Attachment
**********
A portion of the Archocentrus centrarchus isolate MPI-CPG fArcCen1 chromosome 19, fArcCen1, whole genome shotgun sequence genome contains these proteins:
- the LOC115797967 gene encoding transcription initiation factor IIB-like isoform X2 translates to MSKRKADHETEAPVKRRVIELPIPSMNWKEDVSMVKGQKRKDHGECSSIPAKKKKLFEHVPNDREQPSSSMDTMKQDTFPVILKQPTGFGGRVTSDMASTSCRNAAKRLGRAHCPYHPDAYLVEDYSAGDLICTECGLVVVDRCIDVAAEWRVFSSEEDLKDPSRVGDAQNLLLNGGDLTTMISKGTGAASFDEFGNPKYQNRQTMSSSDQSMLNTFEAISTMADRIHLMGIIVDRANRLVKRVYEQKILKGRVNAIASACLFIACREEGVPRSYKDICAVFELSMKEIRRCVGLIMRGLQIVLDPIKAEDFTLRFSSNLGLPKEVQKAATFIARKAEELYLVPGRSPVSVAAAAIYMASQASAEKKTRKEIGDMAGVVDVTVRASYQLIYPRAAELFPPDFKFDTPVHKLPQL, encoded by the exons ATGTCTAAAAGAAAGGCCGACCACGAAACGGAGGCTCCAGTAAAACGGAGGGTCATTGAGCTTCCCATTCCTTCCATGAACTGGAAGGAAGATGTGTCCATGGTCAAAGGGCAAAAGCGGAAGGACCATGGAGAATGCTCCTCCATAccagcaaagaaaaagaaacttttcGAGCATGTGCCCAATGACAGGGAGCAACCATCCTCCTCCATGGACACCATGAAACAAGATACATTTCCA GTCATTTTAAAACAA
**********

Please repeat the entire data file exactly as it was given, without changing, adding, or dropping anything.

A portion of the Archocentrus centrarchus isolate MPI-CPG fArcCen1 chromosome 19, fArcCen1, whole genome shotgun sequence genome contains these proteins:
- the LOC115797967 gene encoding transcription initiation factor IIB-like isoform X2 translates to MSKRKADHETEAPVKRRVIELPIPSMNWKEDVSMVKGQKRKDHGECSSIPAKKKKLFEHVPNDREQPSSSMDTMKQDTFPVILKQPTGFGGRVTSDMASTSCRNAAKRLGRAHCPYHPDAYLVEDYSAGDLICTECGLVVVDRCIDVAAEWRVFSSEEDLKDPSRVGDAQNLLLNGGDLTTMISKGTGAASFDEFGNPKYQNRQTMSSSDQSMLNTFEAISTMADRIHLMGIIVDRANRLVKRVYEQKILKGRVNAIASACLFIACREEGVPRSYKDICAVFELSMKEIRRCVGLIMRGLQIVLDPIKAEDFTLRFSSNLGLPKEVQKAATFIARKAEELYLVPGRSPVSVAAAAIYMASQASAEKKTRKEIGDMAGVVDVTVRASYQLIYPRAAELFPPDFKFDTPVHKLPQL, encoded by the exons ATGTCTAAAAGAAAGGCCGACCACGAAACGGAGGCTCCAGTAAAACGGAGGGTCATTGAGCTTCCCATTCCTTCCATGAACTGGAAGGAAGATGTGTCCATGGTCAAAGGGCAAAAGCGGAAGGACCATGGAGAATGCTCCTCCATAccagcaaagaaaaagaaacttttcGAGCATGTGCCCAATGACAGGGAGCAACCATCCTCCTCCATGGACACCATGAAACAAGATACATTTCCA GTCATTTTAAAACAA